• Is this sensation inherently good or bad?
  • What do I usually think when I feel this sensation?
  • What is my body trying to tell me?

Again, I’d recommend that you either incorporate these steps into your body scan and breath meditation practices or practise using them throughout your day.

Pressing pause between sensation and emotion state

Next, it’s important to learn to step back and consider how you think about the relationship between your emotions and your bodily state. You might think of emotions as mental reactions to events in your life, which then trigger a reaction in your body. A person says something that angers you, and your mental state becomes ‘angry’, followed by a sensation of anger in your body. In his book The Principles of Psychology (1890), William James proposed the opposite: that following an event, you have a bodily reaction (whether you’re aware of it or not), and your emotional state is a response to that physical reaction. In recent years, this view has come back into favour, especially through a field known as embodied cognition.

Although there has been debate about the replicability of specific findings, the basic idea is that what happens in the body can affect the mind and emotions. For instance, one seminal study in 1988 suggested that if you hold a pen between your teeth, thereby forcing a smiling expression, you’ll actually end up feeling happier as a result.

This line of research suggests there is a subtle moment – nearly as hard to identify as the moment night becomes day – before a bodily feeling becomes a full-blown emotional state. If you can identify it, you have much more power over how your emotional reaction to the world affects your behaviour.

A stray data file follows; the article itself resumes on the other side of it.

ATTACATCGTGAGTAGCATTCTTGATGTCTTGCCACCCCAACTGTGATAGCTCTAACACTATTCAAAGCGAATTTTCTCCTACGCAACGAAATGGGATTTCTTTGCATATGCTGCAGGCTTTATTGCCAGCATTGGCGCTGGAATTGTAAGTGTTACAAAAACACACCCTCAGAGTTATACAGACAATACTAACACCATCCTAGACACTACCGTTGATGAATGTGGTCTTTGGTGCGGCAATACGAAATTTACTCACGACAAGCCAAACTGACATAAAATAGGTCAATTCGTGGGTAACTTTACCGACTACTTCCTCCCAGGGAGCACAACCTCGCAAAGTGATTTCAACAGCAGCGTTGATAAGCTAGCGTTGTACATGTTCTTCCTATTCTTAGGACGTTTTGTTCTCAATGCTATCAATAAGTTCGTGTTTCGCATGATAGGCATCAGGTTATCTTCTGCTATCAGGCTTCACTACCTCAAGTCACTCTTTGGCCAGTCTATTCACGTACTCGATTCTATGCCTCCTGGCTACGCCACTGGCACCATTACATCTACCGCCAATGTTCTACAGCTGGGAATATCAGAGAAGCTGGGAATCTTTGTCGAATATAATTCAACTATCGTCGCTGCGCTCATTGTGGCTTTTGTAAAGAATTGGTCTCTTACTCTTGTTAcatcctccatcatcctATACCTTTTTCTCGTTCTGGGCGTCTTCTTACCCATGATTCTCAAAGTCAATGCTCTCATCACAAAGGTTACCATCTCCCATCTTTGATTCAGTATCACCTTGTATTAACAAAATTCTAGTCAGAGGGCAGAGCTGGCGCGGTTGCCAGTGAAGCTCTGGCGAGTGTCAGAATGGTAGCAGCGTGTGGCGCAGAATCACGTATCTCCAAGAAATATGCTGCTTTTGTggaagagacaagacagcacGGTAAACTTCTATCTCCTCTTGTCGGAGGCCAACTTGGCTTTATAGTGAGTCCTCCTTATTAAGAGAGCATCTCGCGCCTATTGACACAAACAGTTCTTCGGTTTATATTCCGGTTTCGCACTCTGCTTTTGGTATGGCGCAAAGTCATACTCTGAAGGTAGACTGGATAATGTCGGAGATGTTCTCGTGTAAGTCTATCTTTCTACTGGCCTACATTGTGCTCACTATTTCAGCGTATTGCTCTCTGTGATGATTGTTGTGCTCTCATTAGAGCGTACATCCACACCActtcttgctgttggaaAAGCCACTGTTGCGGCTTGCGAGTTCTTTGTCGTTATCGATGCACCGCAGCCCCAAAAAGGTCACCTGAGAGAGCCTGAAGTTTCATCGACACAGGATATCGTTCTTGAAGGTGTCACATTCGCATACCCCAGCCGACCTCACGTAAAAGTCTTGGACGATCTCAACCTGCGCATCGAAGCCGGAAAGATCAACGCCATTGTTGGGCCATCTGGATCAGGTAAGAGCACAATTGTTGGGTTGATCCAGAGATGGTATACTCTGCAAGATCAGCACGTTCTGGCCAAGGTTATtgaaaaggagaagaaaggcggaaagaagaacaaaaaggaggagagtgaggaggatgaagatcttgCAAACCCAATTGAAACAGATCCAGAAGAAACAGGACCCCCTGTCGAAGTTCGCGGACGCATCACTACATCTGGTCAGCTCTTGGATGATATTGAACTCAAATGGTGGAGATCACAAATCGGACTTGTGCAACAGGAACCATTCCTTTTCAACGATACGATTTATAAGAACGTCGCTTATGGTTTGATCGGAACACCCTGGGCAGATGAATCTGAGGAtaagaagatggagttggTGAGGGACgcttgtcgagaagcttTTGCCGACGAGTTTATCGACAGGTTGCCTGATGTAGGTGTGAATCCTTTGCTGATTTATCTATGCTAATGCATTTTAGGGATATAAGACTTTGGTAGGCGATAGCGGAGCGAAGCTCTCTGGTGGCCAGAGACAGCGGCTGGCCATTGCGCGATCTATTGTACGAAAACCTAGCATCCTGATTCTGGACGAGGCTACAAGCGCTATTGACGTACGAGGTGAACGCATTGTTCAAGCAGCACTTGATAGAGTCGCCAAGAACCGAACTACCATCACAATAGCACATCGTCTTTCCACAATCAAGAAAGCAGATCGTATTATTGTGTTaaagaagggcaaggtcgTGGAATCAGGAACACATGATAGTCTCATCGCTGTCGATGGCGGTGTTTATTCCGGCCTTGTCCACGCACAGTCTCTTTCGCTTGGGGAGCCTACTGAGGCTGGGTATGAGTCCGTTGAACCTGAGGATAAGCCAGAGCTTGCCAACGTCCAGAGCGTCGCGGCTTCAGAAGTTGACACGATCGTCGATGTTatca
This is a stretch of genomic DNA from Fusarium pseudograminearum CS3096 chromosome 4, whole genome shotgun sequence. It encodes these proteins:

Imagine receiving an ambiguous text message from a friend that seems to suggest they’re blowing you off. You have a bodily reaction: a flash of heat in your chest. Instead of letting that reaction become your reality, the state of things (read: you’re angry at the friend for blowing you off), what if you just observed it, and didn’t let it go beyond a reaction? Maybe you misread the message. Wouldn’t you like to clear up your confusion before you take action based on your reaction? You decide to simply hold your feeling in mind and ask for clarification from your friend, only to find that they made an honest mistake and forgot your date.

Your feelings do not always reflect what’s true of the situation, despite the fact that your feelings are always valid for you. It’s essential to be able to make space between reaction and reality, because you will change your behaviour (and thereby your reality) based on what you believe to be the state of things.

Practise social interoception